'die Flagge' vs. 'die Fahne'
What is the difference between die Flagge and die Fahne?
The verb erfahren can also mean 'to hear'. But what is the difference between erfahren(to listen), hören and lauschen?
To your first question: In everyday language both "Flagge" and "Fahne" are equivalent. Technically speaking, "eine Flagge" is used for signals (e.g. stopping traffic at roadworks or a level crossing with a red flag; semaphore flags...) while "eine Fahne" is used for identification (e.g. the flag of a nation or an army). Furthermore, "Fahne" is used in slang if someone smells of alcohol: "Der hat eine Fahne."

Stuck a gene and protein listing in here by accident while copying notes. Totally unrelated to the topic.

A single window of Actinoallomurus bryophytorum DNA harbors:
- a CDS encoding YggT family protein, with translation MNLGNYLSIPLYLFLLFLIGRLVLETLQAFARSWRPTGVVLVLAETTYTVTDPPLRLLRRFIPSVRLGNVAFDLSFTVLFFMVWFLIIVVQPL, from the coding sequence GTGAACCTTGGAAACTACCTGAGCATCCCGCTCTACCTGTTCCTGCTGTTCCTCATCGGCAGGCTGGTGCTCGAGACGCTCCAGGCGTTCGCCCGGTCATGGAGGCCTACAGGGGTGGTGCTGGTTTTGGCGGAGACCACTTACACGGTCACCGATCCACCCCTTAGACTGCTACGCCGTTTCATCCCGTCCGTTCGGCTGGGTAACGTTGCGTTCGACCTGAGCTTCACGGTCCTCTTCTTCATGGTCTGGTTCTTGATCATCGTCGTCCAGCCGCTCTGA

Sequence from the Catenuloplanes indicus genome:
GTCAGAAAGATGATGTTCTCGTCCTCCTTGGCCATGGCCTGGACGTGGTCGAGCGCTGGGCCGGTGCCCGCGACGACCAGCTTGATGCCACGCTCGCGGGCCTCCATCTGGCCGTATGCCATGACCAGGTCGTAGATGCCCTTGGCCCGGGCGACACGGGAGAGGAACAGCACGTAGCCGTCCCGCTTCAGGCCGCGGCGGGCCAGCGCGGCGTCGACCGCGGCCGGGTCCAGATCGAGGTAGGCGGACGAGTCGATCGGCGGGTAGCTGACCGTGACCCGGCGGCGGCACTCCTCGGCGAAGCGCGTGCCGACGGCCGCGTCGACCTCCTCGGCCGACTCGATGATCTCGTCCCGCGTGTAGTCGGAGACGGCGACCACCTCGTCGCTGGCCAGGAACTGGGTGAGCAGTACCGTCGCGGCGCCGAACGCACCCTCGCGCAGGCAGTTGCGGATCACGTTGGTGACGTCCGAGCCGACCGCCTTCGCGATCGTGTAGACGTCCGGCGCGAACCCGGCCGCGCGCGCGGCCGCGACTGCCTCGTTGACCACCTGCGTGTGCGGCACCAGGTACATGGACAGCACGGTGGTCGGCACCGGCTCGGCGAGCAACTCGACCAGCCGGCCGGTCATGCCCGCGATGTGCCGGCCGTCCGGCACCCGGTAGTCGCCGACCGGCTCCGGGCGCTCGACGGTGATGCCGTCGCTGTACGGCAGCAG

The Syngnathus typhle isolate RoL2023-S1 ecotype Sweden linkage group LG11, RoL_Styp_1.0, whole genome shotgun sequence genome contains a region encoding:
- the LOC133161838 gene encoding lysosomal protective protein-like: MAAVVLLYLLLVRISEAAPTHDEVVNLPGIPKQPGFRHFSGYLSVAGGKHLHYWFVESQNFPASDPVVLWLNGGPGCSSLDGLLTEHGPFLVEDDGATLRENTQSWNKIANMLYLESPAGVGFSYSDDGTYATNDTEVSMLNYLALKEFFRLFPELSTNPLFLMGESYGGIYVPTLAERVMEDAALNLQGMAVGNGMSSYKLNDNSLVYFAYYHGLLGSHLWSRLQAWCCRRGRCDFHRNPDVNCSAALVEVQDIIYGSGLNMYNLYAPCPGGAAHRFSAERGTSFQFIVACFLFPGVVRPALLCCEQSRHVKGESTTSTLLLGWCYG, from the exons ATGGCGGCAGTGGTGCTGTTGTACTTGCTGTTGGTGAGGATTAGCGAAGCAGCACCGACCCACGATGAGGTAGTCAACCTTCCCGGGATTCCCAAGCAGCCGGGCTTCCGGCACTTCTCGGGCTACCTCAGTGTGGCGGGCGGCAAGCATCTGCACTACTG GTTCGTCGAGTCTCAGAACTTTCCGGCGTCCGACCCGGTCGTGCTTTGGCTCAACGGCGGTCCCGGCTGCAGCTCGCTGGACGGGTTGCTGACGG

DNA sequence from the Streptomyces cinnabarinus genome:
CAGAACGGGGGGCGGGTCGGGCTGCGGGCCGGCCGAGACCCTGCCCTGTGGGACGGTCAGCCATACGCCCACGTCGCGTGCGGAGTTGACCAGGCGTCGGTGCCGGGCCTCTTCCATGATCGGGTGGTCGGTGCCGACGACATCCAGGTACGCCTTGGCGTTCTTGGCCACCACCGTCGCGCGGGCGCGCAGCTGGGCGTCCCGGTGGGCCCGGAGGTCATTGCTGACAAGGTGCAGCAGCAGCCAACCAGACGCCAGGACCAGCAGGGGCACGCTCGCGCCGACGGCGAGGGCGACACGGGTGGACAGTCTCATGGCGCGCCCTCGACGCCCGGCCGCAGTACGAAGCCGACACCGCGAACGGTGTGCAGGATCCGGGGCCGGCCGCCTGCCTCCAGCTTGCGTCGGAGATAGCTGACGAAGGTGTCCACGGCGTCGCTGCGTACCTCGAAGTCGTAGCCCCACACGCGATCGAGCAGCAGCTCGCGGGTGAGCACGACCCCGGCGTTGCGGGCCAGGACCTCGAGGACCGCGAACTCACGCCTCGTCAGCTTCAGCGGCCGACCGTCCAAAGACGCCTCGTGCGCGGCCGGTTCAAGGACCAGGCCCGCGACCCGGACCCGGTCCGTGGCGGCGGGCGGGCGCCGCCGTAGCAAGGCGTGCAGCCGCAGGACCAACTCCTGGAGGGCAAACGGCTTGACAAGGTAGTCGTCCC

I am not sure wether I understood your second question in the right way, but I'll try... "Hören" is used, when you hear something wether you want it or not - music, talk, any noise. "Lauschen" is used, if you hear/listen actively and in secret. So if you put your ear at a door to get to know what is said inside or use a hidden microphone, it is "lauschen". "Hören" kann also mean, as you said right, "to get to know something": "ich habe gehört, dass er krank sei." = "I heard he was ill". Here you can also say "Ich habe erfahren, dass er krank sei."
Hope I was able to help. Some things in German language are complicated, even for a native speaker...
Forgive my use of English. I believe „hören“ and „erfahren“ are only synonyms in the same way that "to hear" and "to find out" are synonyms like the brilliant example Steffen185372 gave: „Ich habe gehört/erfahren, dass er krank sei.“ and that in those examples, the difference is the same as the difference in English between "I heard that he's sick" and "I found out that he's sick".